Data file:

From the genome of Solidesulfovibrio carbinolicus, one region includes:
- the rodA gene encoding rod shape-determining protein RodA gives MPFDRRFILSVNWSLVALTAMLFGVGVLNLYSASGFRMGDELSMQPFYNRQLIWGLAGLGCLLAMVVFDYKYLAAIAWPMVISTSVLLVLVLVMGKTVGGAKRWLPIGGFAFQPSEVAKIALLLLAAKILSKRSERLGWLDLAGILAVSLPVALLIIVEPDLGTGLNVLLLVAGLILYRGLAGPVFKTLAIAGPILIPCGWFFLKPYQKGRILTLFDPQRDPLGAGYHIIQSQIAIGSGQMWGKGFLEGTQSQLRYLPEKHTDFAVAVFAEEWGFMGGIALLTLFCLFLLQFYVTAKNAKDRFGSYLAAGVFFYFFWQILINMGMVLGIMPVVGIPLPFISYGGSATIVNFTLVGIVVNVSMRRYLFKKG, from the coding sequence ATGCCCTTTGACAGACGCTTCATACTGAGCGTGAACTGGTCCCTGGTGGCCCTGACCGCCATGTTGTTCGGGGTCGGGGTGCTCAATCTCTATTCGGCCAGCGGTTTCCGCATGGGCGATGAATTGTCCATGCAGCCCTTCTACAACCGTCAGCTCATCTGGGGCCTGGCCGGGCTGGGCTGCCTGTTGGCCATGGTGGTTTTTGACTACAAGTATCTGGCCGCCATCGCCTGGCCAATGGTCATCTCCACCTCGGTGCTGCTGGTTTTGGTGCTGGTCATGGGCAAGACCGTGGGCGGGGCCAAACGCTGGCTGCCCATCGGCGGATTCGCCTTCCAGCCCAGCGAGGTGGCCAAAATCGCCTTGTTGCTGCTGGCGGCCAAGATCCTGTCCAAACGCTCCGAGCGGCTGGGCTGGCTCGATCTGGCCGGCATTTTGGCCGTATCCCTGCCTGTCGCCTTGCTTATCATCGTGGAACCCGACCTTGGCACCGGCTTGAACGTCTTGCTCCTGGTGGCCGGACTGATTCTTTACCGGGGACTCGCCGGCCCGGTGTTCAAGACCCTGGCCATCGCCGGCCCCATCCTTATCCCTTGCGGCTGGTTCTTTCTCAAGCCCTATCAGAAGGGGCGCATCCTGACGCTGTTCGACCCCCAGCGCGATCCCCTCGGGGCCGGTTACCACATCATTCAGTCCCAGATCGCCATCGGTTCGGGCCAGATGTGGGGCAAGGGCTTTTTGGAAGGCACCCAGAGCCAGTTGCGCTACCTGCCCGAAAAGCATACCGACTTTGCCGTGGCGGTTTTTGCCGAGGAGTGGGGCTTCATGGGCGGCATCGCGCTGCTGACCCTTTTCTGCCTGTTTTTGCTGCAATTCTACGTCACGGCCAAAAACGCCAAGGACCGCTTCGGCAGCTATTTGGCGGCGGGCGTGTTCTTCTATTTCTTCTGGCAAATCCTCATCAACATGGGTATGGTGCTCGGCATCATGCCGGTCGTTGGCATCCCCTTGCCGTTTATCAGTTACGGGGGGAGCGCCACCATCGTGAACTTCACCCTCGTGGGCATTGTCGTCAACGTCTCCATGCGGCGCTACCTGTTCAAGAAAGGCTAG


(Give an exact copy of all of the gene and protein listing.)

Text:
From the genome of Solidesulfovibrio carbinolicus, one region includes:
- the rodA gene encoding rod shape-determining protein RodA gives MPFDRRFILSVNWSLVALTAMLFGVGVLNLYSASGFRMGDELSMQPFYNRQLIWGLAGLGCLLAMVVFDYKYLAAIAWPMVISTSVLLVLVLVMGKTVGGAKRWLPIGGFAFQPSEVAKIALLLLAAKILSKRSERLGWLDLAGILAVSLPVALLIIVEPDLGTGLNVLLLVAGLILYRGLAGPVFKTLAIAGPILIPCGWFFLKPYQKGRILTLFDPQRDPLGAGYHIIQSQIAIGSGQMWGKGFLEGTQSQLRYLPEKHTDFAVAVFAEEWGFMGGIALLTLFCLFLLQFYVTAKNAKDRFGSYLAAGVFFYFFWQILINMGMVLGIMPVVGIPLPFISYGGSATIVNFTLVGIVVNVSMRRYLFKKG, from the coding sequence ATGCCCTTTGACAGACGCTTCATACTGAGCGTGAACTGGTCCCTGGTGGCCCTGACCGCCATGTTGTTCGGGGTCGGGGTGCTCAATCTCTATTCGGCCAGCGGTTTCCGCATGGGCGATGAATTGTCCATGCAGCCCTTCTACAACCGTCAGCTCATCTGGGGCCTGGCCGGGCTGGGCTGCCTGTTGGCCATGGTGGTTTTTGACTACAAGTATCTGGCCGCCATCGCCTGGCCAATGGTCATCTCCACCTCGGTGCTGCTGGTTTTGGTGCTGGTCATGGGCAAGACCGTGGGCGGGGCCAAACGCTGGCTGCCCATCGGCGGATTCGCCTTCCAGCCCAGCGAGGTGGCCAAAATCGCCTTGTTGCTGCTGGCGGCCAAGATCCTGTCCAAACGCTCCGAGCGGCTGGGCTGGCTCGATCTGGCCGGCATTTTGGCCGTATCCCTGCCTGTCGCCTTGCTTATCATCGTGGAACCCGACCTTGGCACCGGCTTGAACGTCTTGCTCCTGGTGGCCGGACTGATTCTTTACCGGGGACTCGCCGGCCCGGTGTTCAAGACCCTGGCCATCGCCGGCCCCATCCTTATCCCTTGCGGCTGGTTCTTTCTCAAGCCCTATCAGAAGGGGCGCATCCTGACGCTGTTCGACCCCCAGCGCGATCCCCTCGGGGCCGGTTACCACATCATTCAGTCCCAGATCGCCATCGGTTCGGGCCAGATGTGGGGCAAGGGCTTTTTGGAAGGCACCCAGAGCCAGTTGCGCTACCTGCCCGAAAAGCATACCGACTTTGCCGTGGCGGTTTTTGCCGAGGAGTGGGGCTTCATGGGCGGCATCGCGCTGCTGACCCTTTTCTGCCTGTTTTTGCTGCAATTCTACGTCACGGCCAAAAACGCCAAGGACCGCTTCGGCAGCTATTTGGCGGCGGGCGTGTTCTTCTATTTCTTCTGGCAAATCCTCATCAACATGGGTATGGTGCTCGGCATCATGCCGGTCGTTGGCATCCCCTTGCCGTTTATCAGTTACGGGGGGAGCGCCACCATCGTGAACTTCACCCTCGTGGGCATTGTCGTCAACGTCTCCATGCGGCGCTACCTGTTCAAGAAAGGCTAG